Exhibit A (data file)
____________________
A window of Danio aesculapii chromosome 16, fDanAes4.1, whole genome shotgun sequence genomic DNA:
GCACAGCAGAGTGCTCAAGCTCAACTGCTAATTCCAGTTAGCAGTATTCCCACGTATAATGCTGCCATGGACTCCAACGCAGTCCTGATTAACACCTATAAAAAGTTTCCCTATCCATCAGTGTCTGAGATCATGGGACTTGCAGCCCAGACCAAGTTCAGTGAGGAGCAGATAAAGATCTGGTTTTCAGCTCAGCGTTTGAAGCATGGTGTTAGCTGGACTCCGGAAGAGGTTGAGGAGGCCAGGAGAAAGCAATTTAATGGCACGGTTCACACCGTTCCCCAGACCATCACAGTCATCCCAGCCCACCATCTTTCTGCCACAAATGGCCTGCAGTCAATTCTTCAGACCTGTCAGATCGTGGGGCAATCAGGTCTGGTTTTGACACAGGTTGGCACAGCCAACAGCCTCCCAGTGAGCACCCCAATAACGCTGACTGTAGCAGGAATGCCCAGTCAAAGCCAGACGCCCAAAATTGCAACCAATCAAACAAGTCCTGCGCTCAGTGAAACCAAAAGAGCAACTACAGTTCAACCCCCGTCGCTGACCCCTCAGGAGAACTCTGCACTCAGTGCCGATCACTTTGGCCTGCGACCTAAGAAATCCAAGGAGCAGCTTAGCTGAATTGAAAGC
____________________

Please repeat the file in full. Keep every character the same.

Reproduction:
A window of Danio aesculapii chromosome 16, fDanAes4.1, whole genome shotgun sequence genomic DNA:
GCACAGCAGAGTGCTCAAGCTCAACTGCTAATTCCAGTTAGCAGTATTCCCACGTATAATGCTGCCATGGACTCCAACGCAGTCCTGATTAACACCTATAAAAAGTTTCCCTATCCATCAGTGTCTGAGATCATGGGACTTGCAGCCCAGACCAAGTTCAGTGAGGAGCAGATAAAGATCTGGTTTTCAGCTCAGCGTTTGAAGCATGGTGTTAGCTGGACTCCGGAAGAGGTTGAGGAGGCCAGGAGAAAGCAATTTAATGGCACGGTTCACACCGTTCCCCAGACCATCACAGTCATCCCAGCCCACCATCTTTCTGCCACAAATGGCCTGCAGTCAATTCTTCAGACCTGTCAGATCGTGGGGCAATCAGGTCTGGTTTTGACACAGGTTGGCACAGCCAACAGCCTCCCAGTGAGCACCCCAATAACGCTGACTGTAGCAGGAATGCCCAGTCAAAGCCAGACGCCCAAAATTGCAACCAATCAAACAAGTCCTGCGCTCAGTGAAACCAAAAGAGCAACTACAGTTCAACCCCCGTCGCTGACCCCTCAGGAGAACTCTGCACTCAGTGCCGATCACTTTGGCCTGCGACCTAAGAAATCCAAGGAGCAGCTTAGCTGAATTGAAAGC